Julie Greenwald, Atlantic Records Group Chairman/COO, Named 2011's No. 1 Woman In Music (Video Q&A)
Julie Greenwald, Atlantic Records Group Chairman/COO, Named 2011's No. 1 Woman In Music (Video Q&A)

Billboard Editorial Director Bill Werde (@bwerde) spoke to Atlantic Records Group Chairman/COO Julie Greenwald, Billboard's 2011 No. 1 Woman In Music about her beginnings in the record industry, her rise through the executive ranks, and how the business has changed through her almost two decade-long career in this exclusive video interview.

Billboard's 2011 Women In Music -- All Our Coverage

VIDEOS:
Part 1: Billboard Editorial Director Bill Werde sat down with Julie Greenwald, Atlantic Records Group Chairman/COO, in a nine-part interview. In this first video, the two start with Greenwald's beginnings at Def Jam under the watchful - and frugal - eye of Lyor Cohen, and the importance of street promotion for a genre of music that hadn't quite broken into the mainstream as of yet. Greenwald's position as one of the only women in the business at the time excluded her from many of the "good old boys" clubs that were prevalent among executives, she said, which only made her hunger for more.

Part 2: From her beginnings as Cohen's assistant (with the arm of a sofa as her desk), Greenwald moved into a role running promotions for Def Jam, helping to use establish acts like Run DMC to help break some of the label's up and comers, such as EPMD and Redman. After moving to New York following a one year stint working for Teach For America in the New Orleans projects, she immersed herself in the vibrant club scene that sprung up at venues such as The Palladium, The Tunnel and The Grand in the mid-90s.

Part 3: In the early years, when rap music was facing such massive resitance in terms of its culture and lyrics, the staff at Def Jam only became more resolute in its determination to prove the doubters wrong. As Greenwald rose through the company's small, tight-knit, non-bureaucratic community, she considered getting other degrees in order to branch out in her career, only to wind up learning all she needed to know just by doing her job.

Part 4: After Def Jam was sold, Greenwald moved to running the rock and pop side of Island, transitioning from the urban music scene to the rock side of things, eventually signing and breaking Sum 41, Saliva, The Killers and Fall Out Boy and bringing Bon Jovi back into the mainstream with It's My Life. Through hard work and sheer commitment, she was able to transcend gender or racial barriers that might have kept her down otherwise.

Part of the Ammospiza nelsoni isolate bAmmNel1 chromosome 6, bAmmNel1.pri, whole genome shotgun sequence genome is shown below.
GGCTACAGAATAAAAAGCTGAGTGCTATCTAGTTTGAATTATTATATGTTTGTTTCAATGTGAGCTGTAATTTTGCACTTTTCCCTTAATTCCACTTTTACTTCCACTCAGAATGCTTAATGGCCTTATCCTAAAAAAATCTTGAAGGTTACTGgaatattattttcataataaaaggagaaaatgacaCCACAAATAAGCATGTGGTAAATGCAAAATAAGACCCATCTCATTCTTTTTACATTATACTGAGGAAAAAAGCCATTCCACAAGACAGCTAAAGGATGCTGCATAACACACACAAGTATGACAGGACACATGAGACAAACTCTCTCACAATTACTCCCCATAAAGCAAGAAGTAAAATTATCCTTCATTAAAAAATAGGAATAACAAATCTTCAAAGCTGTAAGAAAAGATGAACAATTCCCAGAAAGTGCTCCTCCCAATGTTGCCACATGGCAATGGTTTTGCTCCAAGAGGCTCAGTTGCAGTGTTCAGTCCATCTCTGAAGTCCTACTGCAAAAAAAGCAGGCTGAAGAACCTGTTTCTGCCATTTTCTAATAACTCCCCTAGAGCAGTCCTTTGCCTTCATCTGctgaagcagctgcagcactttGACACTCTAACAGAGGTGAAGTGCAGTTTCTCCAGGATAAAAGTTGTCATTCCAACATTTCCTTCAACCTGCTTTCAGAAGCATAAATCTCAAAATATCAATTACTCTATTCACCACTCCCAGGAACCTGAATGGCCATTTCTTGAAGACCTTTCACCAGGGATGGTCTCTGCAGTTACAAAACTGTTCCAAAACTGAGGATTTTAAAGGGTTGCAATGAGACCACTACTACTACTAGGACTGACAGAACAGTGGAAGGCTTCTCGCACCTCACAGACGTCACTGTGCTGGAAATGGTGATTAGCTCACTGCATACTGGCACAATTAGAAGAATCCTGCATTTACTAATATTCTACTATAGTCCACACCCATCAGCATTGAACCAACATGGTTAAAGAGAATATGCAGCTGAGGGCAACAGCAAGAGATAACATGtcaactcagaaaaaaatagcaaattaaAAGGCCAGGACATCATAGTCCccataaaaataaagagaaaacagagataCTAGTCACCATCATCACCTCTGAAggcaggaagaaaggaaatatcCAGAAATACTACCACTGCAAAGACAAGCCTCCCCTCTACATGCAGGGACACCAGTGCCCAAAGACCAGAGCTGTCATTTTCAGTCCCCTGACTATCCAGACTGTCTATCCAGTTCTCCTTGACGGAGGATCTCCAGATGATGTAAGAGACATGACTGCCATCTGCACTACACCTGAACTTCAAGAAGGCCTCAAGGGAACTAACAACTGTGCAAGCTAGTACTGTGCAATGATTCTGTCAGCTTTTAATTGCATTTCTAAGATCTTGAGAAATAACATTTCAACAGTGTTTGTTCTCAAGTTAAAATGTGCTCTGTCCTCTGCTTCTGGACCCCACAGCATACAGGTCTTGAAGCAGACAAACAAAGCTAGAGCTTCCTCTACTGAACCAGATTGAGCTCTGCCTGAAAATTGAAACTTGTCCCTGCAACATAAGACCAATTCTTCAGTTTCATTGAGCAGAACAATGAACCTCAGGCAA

Part 5: Cohen's decision to leave for Atlantic caught Greenwald while she was pregnant with her second child, and she soon followed him to the new company. The move came so late in her pregnancy that she actually had to reschedule her C-section in order to have enough time to set her affairs in order before taking time off for maternity leave.

Part 6: Despite her career's upward trajectory, Greenwald talked about some of the mistakes she made along the way, including green-lighting Sisqo's $1 million video for "Unleash The Dragon," which ultimately got shelved. She also discussed the issues she faced when trying to take Atlantic and Elektra and make them into one new, viable company, including creating a new culture, instituting a more open approach to discussing successes and problems, and paring down the roster from a bloated size to one that was much more manageable.

Part 7: After moving to Atlantic, Greenwald began working with the legendary Ahmet Ertegun, whose enormous influence and hands-on presence were the hallmarks of Atlantic's personal touch. Ertegun and Cohen were responsible for handing down significant lessons on how to succeed in the industry, such as the importance of creating an environment where people are not afraid to speak up, and a never-ending emphasis on the crucial role of A&R.

Part 8: Greenwald said that the aspects of Atlantic's business model that she's most proud of are its constant embracing of new technologies, hard work in using those technologies to help artists better connect with fans, and the familial vibe that permeates the label, which she referred to as "a large indie." She also touched on the "myth of Julie Greenwald," how important it is to her to be a role model to women in the music industry, and how many important women there are out there now doing innovative work to push the business forward.

Part 9: Greenwald is in a place at Atlantic where she can define her role to a degree, taking on more responsibility while maintaining a commitment to the label side rather than the corporate side of things. She also discussed some of her favorite women in the industry today, exuding positivity both in how they work together and in how her own career is progressing, even in this turbulent time for the music business.